"Food Will Win The War" Vintage WWI Poster by Charles E. Chambers, 1917

Presented is an original WWI United States Food Administration propaganda poster.  This poster appeals to American immigrants, urging them to support the war effort through food conservation. The illustration depicts immigrants on the docks of Ellis Island, with a gleaming New York City skyline and the Statue of Liberty filling the background. The text “Food Will Win The War. You came here seeking Freedom. You must now help to preserve it. Wheat is needed for the allies. Waste nothing” fills the bottom of the poster in both green and black text. The poster was designed by Charles E. Chambers and printed in New York by Rusling Wood, Litho, in 1917. 

According to the census of 1910, in a total population of almost 92 million, 15 percent had been born outside of the United States. In the years prior to World War I, refugees fleeing the Austro-Hungarian Empire, the Russian Revolution, and anti-Semetic pogroms changed the demographics of the immigrant population as more people from Eastern and Southern Europe arrived on American shores. In 1917, the United States entered the war and began to simultaneously recruit soldiers and raise money for the war effort. Highly patriotic propaganda was designed to increase support for the war. This propaganda often targeted immigrant and ethnic groups, calling on them to demonstrate their loyalty through the purchase of liberty loans, enlistment in volunteer services, and the curbing of food waste.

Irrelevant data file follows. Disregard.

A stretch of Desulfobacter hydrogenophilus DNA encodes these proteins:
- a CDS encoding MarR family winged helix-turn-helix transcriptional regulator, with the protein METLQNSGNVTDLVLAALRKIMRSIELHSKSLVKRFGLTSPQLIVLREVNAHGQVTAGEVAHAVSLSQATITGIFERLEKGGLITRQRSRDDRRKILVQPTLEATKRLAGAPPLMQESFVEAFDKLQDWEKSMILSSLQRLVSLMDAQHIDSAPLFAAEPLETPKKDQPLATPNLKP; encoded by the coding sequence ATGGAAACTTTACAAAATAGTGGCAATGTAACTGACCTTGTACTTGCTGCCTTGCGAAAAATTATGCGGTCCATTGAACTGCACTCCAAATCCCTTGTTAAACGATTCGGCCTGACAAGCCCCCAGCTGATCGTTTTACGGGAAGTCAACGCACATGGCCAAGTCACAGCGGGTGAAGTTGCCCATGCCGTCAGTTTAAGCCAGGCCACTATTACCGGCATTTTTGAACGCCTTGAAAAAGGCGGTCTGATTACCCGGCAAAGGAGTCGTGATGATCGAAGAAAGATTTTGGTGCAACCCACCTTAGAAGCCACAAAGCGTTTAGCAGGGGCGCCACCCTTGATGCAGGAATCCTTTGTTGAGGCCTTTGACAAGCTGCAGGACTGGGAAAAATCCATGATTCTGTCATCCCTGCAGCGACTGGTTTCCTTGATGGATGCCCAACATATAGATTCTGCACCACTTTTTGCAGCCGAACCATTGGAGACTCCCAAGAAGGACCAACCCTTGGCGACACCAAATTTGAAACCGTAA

The United States Food Administration, created in 1917 and headed by Herbert Hoover, campaigned to convince Americans to voluntarily change their eating habits in order to have enough food to feed the military and starving civilians in Europe. This included conserving wheat, meat, sugar, and fats, so those items could be sent overseas. The Administration advocated using alternatives like honey or molasses for sugar and corn or barley for wheat.  They educated the populace with memorable slogans and posters, and invented “Meatless Mondays” and “Wheatless Wednesdays.” To free up transportation for war supplies, they also encouraged buying locally produced food and growing liberty gardens.


Very good condition. Color lithographed poster. Color is intact, with only light fading. Paper is healthy, save tiny splits along the top edge margin, since stabilized in a frame. Framed to the highest conservation standards with acid-free mats and a custom-built wooden frame. 

Dimensions: 31 3/4" H x 21 1/2" W x 1 3/4" D

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